Ruled for decades by a brutal and secretive regime, Iraqis are distrustful of official statements and so gripped by fear that it will take time to persuade them that the Iraqi dictator won't return to power, said Moniem Al-Khatib, a former Iraqi diplomat who lives in London.
Among Americans, polls show that many regard the capture or killing of Hussein as key to the success of the war in Iraq.
If the United States and its allies succeed in destroying the regime without capturing or killing the Iraqi leader, the war will be viewed as a success by a public that wants, above all, to be free of any threat from Iraq, says Steven Kull of the Program on International Policy Attitudes.
Yet, the failure to eliminate Hussein would "tarnish the image of success," Kull said.
President Bush launched the war March 19 with a bombing raid on a Baghdad dwelling where Hussein was believed to be meeting with other regime leaders. In the weeks since, however, administration officials and U.S. military spokesmen have sought to play down the importance of catching or eliminating Hussein, saying the goal of regime change was not about just one person.
But U.S. and British officials also acknowledge a perception problem in persuading Iraqis that the regime is finished as long as Hussein is unaccounted for. Defense Secretary Donald H. Rumsfeld spoke Monday of Iraqis having to come to a "tipping point," when they realize "that the guy's going to be gone, that regime's going to be over."
Asked by CNN's Larry King if capturing or killing Hussein and his sons was imperative to changing Iraqi perceptions, Britain's defense secretary, Geoff Hoon, replied: "It's certainly part of what we need to do in order to finally remove this regime from Iraq."
Just removing Hussein from his position of leadership is unlikely to assure Iraqis that he won't reappear to reclaim power, especially if he manages to flee the country or goes underground.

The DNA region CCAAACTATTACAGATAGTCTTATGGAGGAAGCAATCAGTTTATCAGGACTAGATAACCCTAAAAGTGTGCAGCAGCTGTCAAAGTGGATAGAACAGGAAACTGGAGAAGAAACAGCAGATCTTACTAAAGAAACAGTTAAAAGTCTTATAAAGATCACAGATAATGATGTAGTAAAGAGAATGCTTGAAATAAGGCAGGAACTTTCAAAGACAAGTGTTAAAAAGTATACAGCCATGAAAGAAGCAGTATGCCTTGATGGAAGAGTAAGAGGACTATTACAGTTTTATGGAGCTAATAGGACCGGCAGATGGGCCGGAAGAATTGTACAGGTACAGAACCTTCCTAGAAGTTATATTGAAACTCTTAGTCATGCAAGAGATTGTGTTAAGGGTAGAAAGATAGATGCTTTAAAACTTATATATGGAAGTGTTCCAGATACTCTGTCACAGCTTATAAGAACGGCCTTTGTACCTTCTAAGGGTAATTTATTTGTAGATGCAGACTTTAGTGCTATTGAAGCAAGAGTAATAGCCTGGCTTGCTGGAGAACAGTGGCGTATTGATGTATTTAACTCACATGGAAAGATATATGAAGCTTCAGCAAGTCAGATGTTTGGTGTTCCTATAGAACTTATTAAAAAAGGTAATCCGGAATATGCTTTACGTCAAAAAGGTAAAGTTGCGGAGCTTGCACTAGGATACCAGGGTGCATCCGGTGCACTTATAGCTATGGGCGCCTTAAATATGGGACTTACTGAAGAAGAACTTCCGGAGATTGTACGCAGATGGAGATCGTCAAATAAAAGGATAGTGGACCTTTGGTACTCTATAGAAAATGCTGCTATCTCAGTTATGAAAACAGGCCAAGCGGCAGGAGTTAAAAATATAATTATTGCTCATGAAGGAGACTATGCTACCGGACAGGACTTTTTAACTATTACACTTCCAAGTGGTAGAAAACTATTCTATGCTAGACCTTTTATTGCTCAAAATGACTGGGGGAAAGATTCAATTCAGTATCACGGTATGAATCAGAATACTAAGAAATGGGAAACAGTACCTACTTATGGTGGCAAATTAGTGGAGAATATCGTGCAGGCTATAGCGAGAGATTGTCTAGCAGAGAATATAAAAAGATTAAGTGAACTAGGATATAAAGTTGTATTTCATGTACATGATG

Iraqis have become accustomed to their rulers living in the shadows, with the heavily guarded Hussein rarely showing himself in public while exercising total control over the country through an extensive security apparatus. Also, they can recall that his Baath Party developed as an underground movement before coming to power.
A senior administration official said killing or capturing Hussein "will make a big difference. That would be what gives the Iraqi people confidence that it is finally all over, that the old regime won't come back to haunt them."
Kanan Makiya, a prominent Iraqi exile and the author of Republic of Fear, a book about Iraq under the rule of Hussein's Baath Party, said on Fox News Sunday that "physical, palpable evidence that he himself is either dead or captured ... is very, very important."
"I would say that a necessary condition for the fear to remove itself is that the key lieutenants in and around Saddam's inner circle and himself be captured or somehow find their fate be sealed in some other way," Makiya said.
Al-Khatib, the former Iraqi diplomat, recalled a previous regime change in Iraq in 1963, when former president Abd al-Karim Qassem was overthrown and killed. A lengthy film clip of his bullet-riddled corpse was shown repeatedly on Iraqi television.
The next year, while serving as a translator during a foreign trip by Qassem's successor, Abd al-Salam Aref, Al Khatib asked him why the gruesome display was necessary. "His answer was, 'The people of Iraq would never trust us unless they see a picture of Qassem that [shows] he is dead.'"
Hussein's violent history is one reason not all of his opponents overseas want to see him killed.
"From an Iraqi perspective, it's necessary for the healing process that he is captured and tried - and tried by his victims," said Muhannad Eshaiker, an Iraqi architect who has worked with the State Department to prepare for post-Hussein Iraq.
"Put him on TV. Let him defend himself in public. Show his victims, and let the world hear all the crimes he's committed," Eshaiker said. "Let Iraqis know a new Iraq is not going to be bloody."